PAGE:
Take that pair of running shoes. They won’t last nearly as long as you think. Joel Pino, a manager at Salt Lake Running Company, says, “Most (athletic) shoes are made out of EVA, a petroleum-based foam. The problem with EVA is it will start to oxidize and dry out, even if shoes aren’t being used. You can buy a pair of shoes and put them in your closet for a year, and you’ll be lucky to get 100 miles out of [them].”
Even brand-new running shoes are limited. “A good pair of running shoes, which costs about $100, will only get you about 300-500 miles. Every time you run, every time your foot strikes the ground, that’s three times the force of your body weight. If the foam is packed down, your body takes that stress—not the shoe—because the worn-out shoe is not absorbing the shock. The result can be shin splints or knee pain,” Pino says.
Worse, the harm from worn-out shoes builds up, causing damage that creates painful conditions later in life. Just because the shoe was expensive doesn’t mean it will last for years.
As for your bike, whether road, mountain or BMX, it needs to be checked after its long winter rest. Unless you’re an expert, have a shop do a tune up. “After a bike sits a while, tires will have lost air, lubrication will have gotten old and dried out, and there may be corrosion,” warns Marc Divall, a mechanic at Contender Bike Shop in Salt Lake. “Tires need to be checked to see that the rubber is still supple and safe. You could have dry rot, where the rubber gets brittle and can blow out when you’re riding. You should have a tire gauge to inflate it to the proper pressure. Too much or too little pressure will cause more frequent flatting.”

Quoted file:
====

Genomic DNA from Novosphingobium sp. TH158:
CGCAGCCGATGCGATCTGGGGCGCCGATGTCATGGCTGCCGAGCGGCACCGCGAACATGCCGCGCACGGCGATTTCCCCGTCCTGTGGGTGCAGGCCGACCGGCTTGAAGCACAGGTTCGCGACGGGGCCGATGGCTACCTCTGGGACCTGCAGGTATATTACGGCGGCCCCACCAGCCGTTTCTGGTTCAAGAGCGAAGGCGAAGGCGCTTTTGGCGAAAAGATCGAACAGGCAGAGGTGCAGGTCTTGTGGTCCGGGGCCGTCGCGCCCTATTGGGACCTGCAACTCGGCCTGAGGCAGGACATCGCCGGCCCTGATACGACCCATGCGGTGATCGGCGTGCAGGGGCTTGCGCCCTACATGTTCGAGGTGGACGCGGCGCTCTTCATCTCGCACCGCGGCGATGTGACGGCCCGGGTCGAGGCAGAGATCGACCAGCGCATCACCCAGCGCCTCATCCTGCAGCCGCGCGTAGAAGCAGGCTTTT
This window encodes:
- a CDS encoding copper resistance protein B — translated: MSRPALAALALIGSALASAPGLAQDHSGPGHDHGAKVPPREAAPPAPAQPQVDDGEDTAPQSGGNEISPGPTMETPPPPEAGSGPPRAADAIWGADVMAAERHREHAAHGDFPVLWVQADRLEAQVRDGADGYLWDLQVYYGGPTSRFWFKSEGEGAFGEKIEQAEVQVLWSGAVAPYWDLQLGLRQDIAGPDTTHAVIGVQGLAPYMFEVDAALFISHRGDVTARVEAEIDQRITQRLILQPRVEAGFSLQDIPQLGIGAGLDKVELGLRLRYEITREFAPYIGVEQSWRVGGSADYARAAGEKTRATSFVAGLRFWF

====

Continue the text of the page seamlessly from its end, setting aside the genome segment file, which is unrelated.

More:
Divall recommends making sure the bike is safe to ride, with wheels and handlebar nuts and bolts secured, and the chain cleaned and lubricated. A complete tune up costs about $50, but includes cleaning, brake and derailleur adjustment and wheel truing. Divall says, “If you haven’t ridden your bike for a year or more, it definitely needs a checkup.”
Now for the sport where a gear inspection can save your life: climbing. There have already been some serious accidents along the Wasatch Front this year.
The most important things to check out are the obvious: rope, harness and carabiners. Ryan Barez, an instructor at Rockreation climbing gym, says that visual inspection of a rope is key to making sure it’s free from potentially fatal defects, one of which is a soft core. A rope should be rigid, not floppy. Barez suggests the “pinch test,” where a small section of climbing rope is doubled over to create two parallel strands between your fingers. He says, ”If the rope is strong and rigid enough to be safe, the doubled over part will form a loop. If it just flops over against the other strand, the rope has been stretched out and the core is soft, or (in climber lingo,) ‘compromised.’ Retire that rope and buy a new one.”
Like a helmet, a hard fall on a rope renders it useless. A long fall where the rope saves you from impacting the ground usually stretches out all “give” in the rope, so it needs replacing.
Barez says that a harness, like shoes, doesn’t last as long as many climbers think: “Harnesses need to be retired if any of the major weight holding parts are frayed, or just if the harness is old.” He retires his harnesses every three to five years.
Also, inspect your carabiners. If they’ve had a rope running over them for so long that they’ve become grooved, that can create sharp edges. Barez warns, “You run the risk of cutting your rope on it if you fall on a carabiner with a groove.”
He warns, “If anything is visually compromised, it needs to be retired. Even if you have any doubts, listen to your gut. The general rule is, when you climb, you should do a full visual inspection about every 10 climbs.”